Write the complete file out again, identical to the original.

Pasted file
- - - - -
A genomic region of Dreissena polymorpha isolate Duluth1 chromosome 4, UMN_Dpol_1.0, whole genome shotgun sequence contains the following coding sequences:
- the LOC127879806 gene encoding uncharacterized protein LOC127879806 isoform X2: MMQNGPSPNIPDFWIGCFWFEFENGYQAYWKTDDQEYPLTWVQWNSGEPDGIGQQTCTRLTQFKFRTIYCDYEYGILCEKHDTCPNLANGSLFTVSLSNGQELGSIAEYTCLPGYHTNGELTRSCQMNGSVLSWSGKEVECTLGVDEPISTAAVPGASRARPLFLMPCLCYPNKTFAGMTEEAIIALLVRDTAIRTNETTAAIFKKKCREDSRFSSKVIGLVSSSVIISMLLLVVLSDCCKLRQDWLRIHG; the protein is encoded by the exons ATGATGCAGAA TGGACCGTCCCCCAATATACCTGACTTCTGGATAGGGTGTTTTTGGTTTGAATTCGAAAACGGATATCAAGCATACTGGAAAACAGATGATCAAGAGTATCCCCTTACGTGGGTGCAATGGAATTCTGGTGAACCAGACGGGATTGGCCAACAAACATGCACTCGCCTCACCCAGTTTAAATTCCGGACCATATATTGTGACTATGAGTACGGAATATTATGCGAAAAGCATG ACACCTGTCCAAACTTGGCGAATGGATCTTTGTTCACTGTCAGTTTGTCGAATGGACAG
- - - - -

A genomic region of Dreissena polymorpha isolate Duluth1 chromosome 4, UMN_Dpol_1.0, whole genome shotgun sequence contains the following coding sequences:
- the LOC127879806 gene encoding uncharacterized protein LOC127879806 isoform X2: MMQNGPSPNIPDFWIGCFWFEFENGYQAYWKTDDQEYPLTWVQWNSGEPDGIGQQTCTRLTQFKFRTIYCDYEYGILCEKHDTCPNLANGSLFTVSLSNGQELGSIAEYTCLPGYHTNGELTRSCQMNGSVLSWSGKEVECTLGVDEPISTAAVPGASRARPLFLMPCLCYPNKTFAGMTEEAIIALLVRDTAIRTNETTAAIFKKKCREDSRFSSKVIGLVSSSVIISMLLLVVLSDCCKLRQDWLRIHG; the protein is encoded by the exons ATGATGCAGAA TGGACCGTCCCCCAATATACCTGACTTCTGGATAGGGTGTTTTTGGTTTGAATTCGAAAACGGATATCAAGCATACTGGAAAACAGATGATCAAGAGTATCCCCTTACGTGGGTGCAATGGAATTCTGGTGAACCAGACGGGATTGGCCAACAAACATGCACTCGCCTCACCCAGTTTAAATTCCGGACCATATATTGTGACTATGAGTACGGAATATTATGCGAAAAGCATG ACACCTGTCCAAACTTGGCGAATGGATCTTTGTTCACTGTCAGTTTGTCGAATGGACAG